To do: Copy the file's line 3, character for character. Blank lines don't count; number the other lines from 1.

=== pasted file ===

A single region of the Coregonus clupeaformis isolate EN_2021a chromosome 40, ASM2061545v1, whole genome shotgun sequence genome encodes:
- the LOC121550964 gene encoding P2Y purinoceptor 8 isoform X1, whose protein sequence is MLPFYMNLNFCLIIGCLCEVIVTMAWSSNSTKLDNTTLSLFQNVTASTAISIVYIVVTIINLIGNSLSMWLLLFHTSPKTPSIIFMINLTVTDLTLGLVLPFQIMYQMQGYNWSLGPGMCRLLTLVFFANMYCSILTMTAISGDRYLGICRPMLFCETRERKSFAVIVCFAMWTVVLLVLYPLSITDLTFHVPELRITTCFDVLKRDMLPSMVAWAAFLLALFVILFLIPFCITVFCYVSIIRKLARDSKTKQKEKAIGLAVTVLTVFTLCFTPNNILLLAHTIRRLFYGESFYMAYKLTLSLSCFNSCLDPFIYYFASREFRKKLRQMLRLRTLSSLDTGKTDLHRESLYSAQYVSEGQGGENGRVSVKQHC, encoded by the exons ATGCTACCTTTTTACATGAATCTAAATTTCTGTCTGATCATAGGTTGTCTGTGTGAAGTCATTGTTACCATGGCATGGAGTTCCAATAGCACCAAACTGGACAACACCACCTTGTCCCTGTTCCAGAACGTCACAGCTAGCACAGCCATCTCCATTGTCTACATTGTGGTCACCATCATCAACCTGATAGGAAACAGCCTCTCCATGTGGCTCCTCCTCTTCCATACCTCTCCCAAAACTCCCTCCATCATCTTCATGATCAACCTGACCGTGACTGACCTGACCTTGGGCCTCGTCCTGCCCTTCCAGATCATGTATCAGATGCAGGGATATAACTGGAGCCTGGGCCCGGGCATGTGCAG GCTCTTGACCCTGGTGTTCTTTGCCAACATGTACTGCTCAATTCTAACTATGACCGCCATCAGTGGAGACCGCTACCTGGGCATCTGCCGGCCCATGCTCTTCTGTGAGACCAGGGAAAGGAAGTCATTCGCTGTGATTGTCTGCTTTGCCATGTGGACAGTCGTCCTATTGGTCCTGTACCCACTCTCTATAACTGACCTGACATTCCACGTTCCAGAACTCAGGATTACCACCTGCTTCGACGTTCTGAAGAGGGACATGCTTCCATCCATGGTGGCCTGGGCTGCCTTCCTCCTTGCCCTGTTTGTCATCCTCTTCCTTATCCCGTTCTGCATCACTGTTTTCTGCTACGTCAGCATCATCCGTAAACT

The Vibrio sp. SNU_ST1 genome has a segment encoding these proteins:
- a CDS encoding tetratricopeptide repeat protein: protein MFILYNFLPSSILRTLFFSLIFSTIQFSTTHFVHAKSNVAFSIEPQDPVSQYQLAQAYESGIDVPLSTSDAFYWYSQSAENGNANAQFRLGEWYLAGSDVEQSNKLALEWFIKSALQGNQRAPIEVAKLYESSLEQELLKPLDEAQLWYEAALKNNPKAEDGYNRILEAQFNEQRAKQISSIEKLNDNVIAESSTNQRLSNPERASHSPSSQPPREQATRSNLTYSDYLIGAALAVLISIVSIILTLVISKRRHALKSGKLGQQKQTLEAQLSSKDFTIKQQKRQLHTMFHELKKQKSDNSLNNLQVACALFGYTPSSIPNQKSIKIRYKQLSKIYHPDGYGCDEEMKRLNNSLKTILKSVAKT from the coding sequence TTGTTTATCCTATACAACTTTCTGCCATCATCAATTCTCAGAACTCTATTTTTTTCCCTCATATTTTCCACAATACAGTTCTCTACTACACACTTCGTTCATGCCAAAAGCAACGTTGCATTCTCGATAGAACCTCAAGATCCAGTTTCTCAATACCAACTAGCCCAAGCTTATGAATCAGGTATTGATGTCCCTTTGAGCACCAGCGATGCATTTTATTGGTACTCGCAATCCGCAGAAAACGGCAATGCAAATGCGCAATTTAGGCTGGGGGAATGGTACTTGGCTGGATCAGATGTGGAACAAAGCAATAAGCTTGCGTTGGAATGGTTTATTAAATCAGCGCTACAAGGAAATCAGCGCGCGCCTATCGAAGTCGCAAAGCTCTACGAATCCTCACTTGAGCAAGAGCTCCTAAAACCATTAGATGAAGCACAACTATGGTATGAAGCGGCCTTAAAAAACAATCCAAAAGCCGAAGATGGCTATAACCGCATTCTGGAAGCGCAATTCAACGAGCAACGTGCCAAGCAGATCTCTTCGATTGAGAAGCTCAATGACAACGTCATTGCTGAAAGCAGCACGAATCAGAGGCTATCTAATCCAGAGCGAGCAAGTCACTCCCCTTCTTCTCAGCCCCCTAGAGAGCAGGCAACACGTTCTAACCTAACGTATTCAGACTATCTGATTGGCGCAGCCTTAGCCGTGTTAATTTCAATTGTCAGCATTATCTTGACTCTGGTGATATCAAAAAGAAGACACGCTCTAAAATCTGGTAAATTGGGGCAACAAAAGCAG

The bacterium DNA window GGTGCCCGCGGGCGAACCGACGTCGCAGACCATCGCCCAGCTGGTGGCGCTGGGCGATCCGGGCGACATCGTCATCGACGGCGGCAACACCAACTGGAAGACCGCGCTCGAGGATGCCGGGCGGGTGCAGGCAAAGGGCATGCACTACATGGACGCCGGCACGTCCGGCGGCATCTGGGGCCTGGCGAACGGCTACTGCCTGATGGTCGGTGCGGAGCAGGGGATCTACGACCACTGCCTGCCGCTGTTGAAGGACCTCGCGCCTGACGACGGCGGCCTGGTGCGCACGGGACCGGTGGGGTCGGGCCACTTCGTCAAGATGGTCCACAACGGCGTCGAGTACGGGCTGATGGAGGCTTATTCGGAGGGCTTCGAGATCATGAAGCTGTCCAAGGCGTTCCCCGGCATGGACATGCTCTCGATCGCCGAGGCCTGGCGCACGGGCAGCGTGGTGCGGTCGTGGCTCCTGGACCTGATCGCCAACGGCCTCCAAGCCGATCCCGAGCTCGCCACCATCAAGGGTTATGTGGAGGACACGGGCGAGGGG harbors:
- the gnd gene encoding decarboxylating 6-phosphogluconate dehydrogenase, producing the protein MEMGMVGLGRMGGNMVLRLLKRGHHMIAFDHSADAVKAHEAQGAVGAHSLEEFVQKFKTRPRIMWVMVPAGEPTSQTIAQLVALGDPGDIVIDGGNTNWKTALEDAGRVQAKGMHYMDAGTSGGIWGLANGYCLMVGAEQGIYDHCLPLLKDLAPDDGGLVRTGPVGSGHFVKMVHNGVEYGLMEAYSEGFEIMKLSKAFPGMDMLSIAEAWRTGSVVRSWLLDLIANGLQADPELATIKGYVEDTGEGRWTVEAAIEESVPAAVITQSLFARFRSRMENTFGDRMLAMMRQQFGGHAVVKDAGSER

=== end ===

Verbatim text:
The Vibrio sp. SNU_ST1 genome has a segment encoding these proteins: